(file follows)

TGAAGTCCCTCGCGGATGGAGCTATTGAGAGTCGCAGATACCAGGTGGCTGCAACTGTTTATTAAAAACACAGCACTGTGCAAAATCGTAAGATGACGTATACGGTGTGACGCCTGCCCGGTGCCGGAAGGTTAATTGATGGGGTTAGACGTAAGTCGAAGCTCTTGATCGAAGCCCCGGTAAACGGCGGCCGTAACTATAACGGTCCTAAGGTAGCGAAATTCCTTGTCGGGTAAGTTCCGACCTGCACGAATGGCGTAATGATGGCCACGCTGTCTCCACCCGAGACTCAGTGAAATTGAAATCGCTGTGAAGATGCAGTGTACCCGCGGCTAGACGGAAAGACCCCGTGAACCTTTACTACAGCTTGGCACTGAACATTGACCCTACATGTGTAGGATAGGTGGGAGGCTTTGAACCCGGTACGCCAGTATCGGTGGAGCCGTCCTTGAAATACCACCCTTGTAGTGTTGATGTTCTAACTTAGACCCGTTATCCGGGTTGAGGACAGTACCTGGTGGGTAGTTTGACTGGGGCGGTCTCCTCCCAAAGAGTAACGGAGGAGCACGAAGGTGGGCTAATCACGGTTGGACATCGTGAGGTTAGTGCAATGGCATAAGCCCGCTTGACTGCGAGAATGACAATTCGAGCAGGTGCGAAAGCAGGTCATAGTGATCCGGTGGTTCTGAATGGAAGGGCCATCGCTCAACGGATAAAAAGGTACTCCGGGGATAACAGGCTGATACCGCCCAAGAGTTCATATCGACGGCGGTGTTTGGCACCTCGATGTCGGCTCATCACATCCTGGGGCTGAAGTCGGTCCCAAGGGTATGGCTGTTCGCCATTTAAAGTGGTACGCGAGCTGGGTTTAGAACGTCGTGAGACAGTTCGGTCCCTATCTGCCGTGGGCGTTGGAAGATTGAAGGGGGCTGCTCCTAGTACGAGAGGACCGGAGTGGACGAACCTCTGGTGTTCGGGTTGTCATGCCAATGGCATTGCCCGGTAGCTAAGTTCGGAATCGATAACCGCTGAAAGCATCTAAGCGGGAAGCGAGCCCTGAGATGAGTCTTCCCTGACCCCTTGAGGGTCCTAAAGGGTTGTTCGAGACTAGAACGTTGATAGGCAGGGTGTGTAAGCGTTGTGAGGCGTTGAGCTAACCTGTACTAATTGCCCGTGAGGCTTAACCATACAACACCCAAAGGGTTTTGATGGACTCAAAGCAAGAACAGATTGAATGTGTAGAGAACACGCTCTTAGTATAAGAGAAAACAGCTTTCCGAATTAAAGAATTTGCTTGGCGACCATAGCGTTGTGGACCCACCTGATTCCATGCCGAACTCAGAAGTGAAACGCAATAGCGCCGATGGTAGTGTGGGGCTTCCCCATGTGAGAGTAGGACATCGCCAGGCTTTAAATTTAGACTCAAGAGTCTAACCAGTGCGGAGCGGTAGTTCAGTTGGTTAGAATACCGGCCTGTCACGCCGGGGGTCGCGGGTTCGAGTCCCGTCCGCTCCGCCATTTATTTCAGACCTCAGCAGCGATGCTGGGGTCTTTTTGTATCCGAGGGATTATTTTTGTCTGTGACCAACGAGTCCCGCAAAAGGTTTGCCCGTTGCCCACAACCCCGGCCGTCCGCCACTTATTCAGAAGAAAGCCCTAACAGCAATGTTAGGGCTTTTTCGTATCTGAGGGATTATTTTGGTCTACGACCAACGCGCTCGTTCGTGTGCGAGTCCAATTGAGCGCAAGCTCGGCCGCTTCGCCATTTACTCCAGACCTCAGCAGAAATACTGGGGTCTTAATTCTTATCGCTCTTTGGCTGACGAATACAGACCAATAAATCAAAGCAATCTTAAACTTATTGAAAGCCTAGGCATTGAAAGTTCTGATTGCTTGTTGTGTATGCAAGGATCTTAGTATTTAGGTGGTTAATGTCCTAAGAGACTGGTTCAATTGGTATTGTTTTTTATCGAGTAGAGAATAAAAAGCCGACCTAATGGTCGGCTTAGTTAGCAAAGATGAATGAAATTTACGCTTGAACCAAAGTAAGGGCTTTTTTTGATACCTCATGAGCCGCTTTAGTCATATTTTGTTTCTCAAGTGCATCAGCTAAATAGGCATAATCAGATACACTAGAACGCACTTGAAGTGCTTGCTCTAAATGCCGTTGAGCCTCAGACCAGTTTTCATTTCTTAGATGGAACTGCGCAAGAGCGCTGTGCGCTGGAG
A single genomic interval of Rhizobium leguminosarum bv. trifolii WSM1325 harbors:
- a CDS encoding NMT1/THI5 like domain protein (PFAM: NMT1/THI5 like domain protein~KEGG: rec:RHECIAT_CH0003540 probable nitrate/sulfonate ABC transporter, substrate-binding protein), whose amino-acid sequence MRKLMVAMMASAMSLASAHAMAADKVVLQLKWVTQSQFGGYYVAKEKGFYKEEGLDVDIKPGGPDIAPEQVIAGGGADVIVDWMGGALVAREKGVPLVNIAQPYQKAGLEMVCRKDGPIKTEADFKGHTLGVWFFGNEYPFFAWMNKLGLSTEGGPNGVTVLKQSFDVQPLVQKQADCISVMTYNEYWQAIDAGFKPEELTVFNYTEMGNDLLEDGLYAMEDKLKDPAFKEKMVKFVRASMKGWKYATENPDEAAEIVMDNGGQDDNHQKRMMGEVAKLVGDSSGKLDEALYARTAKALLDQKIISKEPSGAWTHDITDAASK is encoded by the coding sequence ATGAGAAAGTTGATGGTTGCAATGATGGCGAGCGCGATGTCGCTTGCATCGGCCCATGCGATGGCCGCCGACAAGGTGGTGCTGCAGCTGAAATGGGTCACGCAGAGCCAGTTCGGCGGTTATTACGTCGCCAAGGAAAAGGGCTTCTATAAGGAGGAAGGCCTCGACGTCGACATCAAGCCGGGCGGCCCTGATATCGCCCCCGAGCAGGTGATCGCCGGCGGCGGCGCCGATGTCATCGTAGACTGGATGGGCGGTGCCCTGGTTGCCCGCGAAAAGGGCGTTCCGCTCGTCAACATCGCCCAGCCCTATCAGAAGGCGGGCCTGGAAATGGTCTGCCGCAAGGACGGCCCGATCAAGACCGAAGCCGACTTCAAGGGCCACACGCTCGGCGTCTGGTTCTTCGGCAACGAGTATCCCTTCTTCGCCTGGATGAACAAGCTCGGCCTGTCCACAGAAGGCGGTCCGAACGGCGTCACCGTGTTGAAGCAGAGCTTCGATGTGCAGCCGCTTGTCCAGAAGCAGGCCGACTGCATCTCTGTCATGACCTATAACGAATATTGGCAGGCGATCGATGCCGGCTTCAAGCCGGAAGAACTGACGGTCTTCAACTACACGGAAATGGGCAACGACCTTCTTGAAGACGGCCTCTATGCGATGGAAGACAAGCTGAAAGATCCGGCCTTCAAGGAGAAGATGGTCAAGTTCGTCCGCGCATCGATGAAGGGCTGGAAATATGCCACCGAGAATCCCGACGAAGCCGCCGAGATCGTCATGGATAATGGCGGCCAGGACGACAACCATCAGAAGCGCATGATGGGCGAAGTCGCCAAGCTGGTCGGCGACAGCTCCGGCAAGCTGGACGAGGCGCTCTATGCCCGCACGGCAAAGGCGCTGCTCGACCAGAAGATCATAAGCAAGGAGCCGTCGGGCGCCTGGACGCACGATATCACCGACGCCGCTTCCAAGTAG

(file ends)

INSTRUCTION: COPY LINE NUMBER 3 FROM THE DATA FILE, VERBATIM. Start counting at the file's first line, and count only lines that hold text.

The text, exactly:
- a CDS encoding NMT1/THI5 like domain protein (PFAM: NMT1/THI5 like domain protein~KEGG: rec:RHECIAT_CH0003540 probable nitrate/sulfonate ABC transporter, substrate-binding protein), whose amino-acid sequence MRKLMVAMMASAMSLASAHAMAADKVVLQLKWVTQSQFGGYYVAKEKGFYKEEGLDVDIKPGGPDIAPEQVIAGGGADVIVDWMGGALVAREKGVPLVNIAQPYQKAGLEMVCRKDGPIKTEADFKGHTLGVWFFGNEYPFFAWMNKLGLSTEGGPNGVTVLKQSFDVQPLVQKQADCISVMTYNEYWQAIDAGFKPEELTVFNYTEMGNDLLEDGLYAMEDKLKDPAFKEKMVKFVRASMKGWKYATENPDEAAEIVMDNGGQDDNHQKRMMGEVAKLVGDSSGKLDEALYARTAKALLDQKIISKEPSGAWTHDITDAASK is encoded by the coding sequence ATGAGAAAGTTGATGGTTGCAATGATGGCGAGCGCGATGTCGCTTGCATCGGCCCATGCGATGGCCGCCGACAAGGTGGTGCTGCAGCTGAAATGGGTCACGCAGAGCCAGTTCGGCGGTTATTACGTCGCCAAGGAAAAGGGCTTCTATAAGGAGGAAGGCCTCGACGTCGACATCAAGCCGGGCGGCCCTGATATCGCCCCCGAGCAGGTGATCGCCGGCGGCGGCGCCGATGTCATCGTAGACTGGATGGGCGGTGCCCTGGTTGCCCGCGAAAAGGGCGTTCCGCTCGTCAACATCGCCCAGCCCTATCAGAAGGCGGGCCTGGAAATGGTCTGCCGCAAGGACGGCCCGATCAAGACCGAAGCCGACTTCAAGGGCCACACGCTCGGCGTCTGGTTCTTCGGCAACGAGTATCCCTTCTTCGCCTGGATGAACAAGCTCGGCCTGTCCACAGAAGGCGGTCCGAACGGCGTCACCGTGTTGAAGCAGAGCTTCGATGTGCAGCCGCTTGTCCAGAAGCAGGCCGACTGCATCTCTGTCATGACCTATAACGAATATTGGCAGGCGATCGATGCCGGCTTCAAGCCGGAAGAACTGACGGTCTTCAACTACACGGAAATGGGCAACGACCTTCTTGAAGACGGCCTCTATGCGATGGAAGACAAGCTGAAAGATCCGGCCTTCAAGGAGAAGATGGTCAAGTTCGTCCGCGCATCGATGAAGGGCTGGAAATATGCCACCGAGAATCCCGACGAAGCCGCCGAGATCGTCATGGATAATGGCGGCCAGGACGACAACCATCAGAAGCGCATGATGGGCGAAGTCGCCAAGCTGGTCGGCGACAGCTCCGGCAAGCTGGACGAGGCGCTCTATGCCCGCACGGCAAAGGCGCTGCTCGACCAGAAGATCATAAGCAAGGAGCCGTCGGGCGCCTGGACGCACGATATCACCGACGCCGCTTCCAAGTAG